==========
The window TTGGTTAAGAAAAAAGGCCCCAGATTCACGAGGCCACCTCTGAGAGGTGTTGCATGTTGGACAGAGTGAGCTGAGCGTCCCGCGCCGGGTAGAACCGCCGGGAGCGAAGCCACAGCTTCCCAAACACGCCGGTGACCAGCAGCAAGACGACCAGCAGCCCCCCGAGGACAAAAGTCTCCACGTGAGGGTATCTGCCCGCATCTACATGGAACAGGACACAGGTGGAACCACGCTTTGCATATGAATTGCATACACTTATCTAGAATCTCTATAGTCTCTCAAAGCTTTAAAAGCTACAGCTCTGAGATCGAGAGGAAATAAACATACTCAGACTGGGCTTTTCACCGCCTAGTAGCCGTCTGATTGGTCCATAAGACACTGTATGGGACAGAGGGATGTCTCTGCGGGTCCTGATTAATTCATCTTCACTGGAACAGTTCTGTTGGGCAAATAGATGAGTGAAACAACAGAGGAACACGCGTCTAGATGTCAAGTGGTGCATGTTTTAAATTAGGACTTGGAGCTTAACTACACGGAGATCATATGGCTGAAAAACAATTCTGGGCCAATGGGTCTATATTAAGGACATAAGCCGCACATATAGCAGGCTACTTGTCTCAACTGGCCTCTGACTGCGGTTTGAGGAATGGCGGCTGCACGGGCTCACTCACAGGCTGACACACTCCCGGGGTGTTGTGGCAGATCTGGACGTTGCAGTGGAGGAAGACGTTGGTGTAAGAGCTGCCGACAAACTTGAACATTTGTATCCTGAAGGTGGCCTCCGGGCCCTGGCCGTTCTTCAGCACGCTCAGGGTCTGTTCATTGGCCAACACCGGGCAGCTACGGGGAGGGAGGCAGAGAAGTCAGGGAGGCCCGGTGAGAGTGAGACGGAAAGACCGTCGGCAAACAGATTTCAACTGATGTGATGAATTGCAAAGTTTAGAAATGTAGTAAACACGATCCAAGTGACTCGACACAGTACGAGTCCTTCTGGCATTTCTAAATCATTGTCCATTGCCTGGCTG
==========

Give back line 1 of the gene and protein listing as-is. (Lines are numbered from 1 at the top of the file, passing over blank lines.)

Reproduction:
The window TTGGTTAAGAAAAAAGGCCCCAGATTCACGAGGCCACCTCTGAGAGGTGTTGCATGTTGGACAGAGTGAGCTGAGCGTCCCGCGCCGGGTAGAACCGCCGGGAGCGAAGCCACAGCTTCCCAAACACGCCGGTGACCAGCAGCAAGACGACCAGCAGCCCCCCGAGGACAAAAGTCTCCACGTGAGGGTATCTGCCCGCATCTACATGGAACAGGACACAGGTGGAACCACGCTTTGCATATGAATTGCATACACTTATCTAGAATCTCTATAGTCTCTCAAAGCTTTAAAAGCTACAGCTCTGAGATCGAGAGGAAATAAACATACTCAGACTGGGCTTTTCACCGCCTAGTAGCCGTCTGATTGGTCCATAAGACACTGTATGGGACAGAGGGATGTCTCTGCGGGTCCTGATTAATTCATCTTCACTGGAACAGTTCTGTTGGGCAAATAGATGAGTGAAACAACAGAGGAACACGCGTCTAGATGTCAAGTGGTGCATGTTTTAAATTAGGACTTGGAGCTTAACTACACGGAGATCATATGGCTGAAAAACAATTCTGGGCCAATGGGTCTATATTAAGGACATAAGCCGCACATATAGCAGGCTACTTGTCTCAACTGGCCTCTGACTGCGGTTTGAGGAATGGCGGCTGCACGGGCTCACTCACAGGCTGACACACTCCCGGGGTGTTGTGGCAGATCTGGACGTTGCAGTGGAGGAAGACGTTGGTGTAAGAGCTGCCGACAAACTTGAACATTTGTATCCTGAAGGTGGCCTCCGGGCCCTGGCCGTTCTTCAGCACGCTCAGGGTCTGTTCATTGGCCAACACCGGGCAGCTACGGGGAGGGAGGCAGAGAAGTCAGGGAGGCCCGGTGAGAGTGAGACGGAAAGACCGTCGGCAAACAGATTTCAACTGATGTGATGAATTGCAAAGTTTAGAAATGTAGTAAACACGATCCAAGTGACTCGACACAGTACGAGTCCTTCTGGCATTTCTAAATCATTGTCCATTGCCTGGCTG